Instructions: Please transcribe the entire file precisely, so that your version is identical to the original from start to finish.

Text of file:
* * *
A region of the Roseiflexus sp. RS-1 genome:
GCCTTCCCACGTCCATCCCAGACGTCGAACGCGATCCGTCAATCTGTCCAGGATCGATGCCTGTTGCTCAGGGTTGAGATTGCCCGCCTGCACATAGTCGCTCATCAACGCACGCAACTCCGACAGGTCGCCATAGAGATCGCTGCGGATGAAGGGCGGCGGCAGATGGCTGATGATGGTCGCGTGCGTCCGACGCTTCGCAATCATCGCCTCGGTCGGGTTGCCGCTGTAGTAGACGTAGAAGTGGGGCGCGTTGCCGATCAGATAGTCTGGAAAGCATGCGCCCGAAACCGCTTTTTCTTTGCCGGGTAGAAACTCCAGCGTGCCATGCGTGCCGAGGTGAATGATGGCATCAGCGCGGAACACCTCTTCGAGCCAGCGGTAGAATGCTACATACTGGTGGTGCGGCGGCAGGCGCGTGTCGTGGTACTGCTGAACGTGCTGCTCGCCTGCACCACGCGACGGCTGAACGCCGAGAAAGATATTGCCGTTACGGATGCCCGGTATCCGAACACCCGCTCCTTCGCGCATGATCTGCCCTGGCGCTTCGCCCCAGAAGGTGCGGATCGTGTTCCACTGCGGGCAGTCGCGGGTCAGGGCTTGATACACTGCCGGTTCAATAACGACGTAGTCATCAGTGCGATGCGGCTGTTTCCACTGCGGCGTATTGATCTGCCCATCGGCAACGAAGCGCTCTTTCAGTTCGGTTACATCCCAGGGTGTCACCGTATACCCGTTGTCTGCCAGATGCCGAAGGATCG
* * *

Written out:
A region of the Roseiflexus sp. RS-1 genome:
GCCTTCCCACGTCCATCCCAGACGTCGAACGCGATCCGTCAATCTGTCCAGGATCGATGCCTGTTGCTCAGGGTTGAGATTGCCCGCCTGCACATAGTCGCTCATCAACGCACGCAACTCCGACAGGTCGCCATAGAGATCGCTGCGGATGAAGGGCGGCGGCAGATGGCTGATGATGGTCGCGTGCGTCCGACGCTTCGCAATCATCGCCTCGGTCGGGTTGCCGCTGTAGTAGACGTAGAAGTGGGGCGCGTTGCCGATCAGATAGTCTGGAAAGCATGCGCCCGAAACCGCTTTTTCTTTGCCGGGTAGAAACTCCAGCGTGCCATGCGTGCCGAGGTGAATGATGGCATCAGCGCGGAACACCTCTTCGAGCCAGCGGTAGAATGCTACATACTGGTGGTGCGGCGGCAGGCGCGTGTCGTGGTACTGCTGAACGTGCTGCTCGCCTGCACCACGCGACGGCTGAACGCCGAGAAAGATATTGCCGTTACGGATGCCCGGTATCCGAACACCCGCTCCTTCGCGCATGATCTGCCCTGGCGCTTCGCCCCAGAAGGTGCGGATCGTGTTCCACTGCGGGCAGTCGCGGGTCAGGGCTTGATACACTGCCGGTTCAATAACGACGTAGTCATCAGTGCGATGCGGCTGTTTCCACTGCGGCGTATTGATCTGCCCATCGGCAACGAAGCGCTCTTTCAGTTCGGTTACATCCCAGGGTGTCACCGTATACCCGTTGTCTGCCAGATGCCGAAGGATCG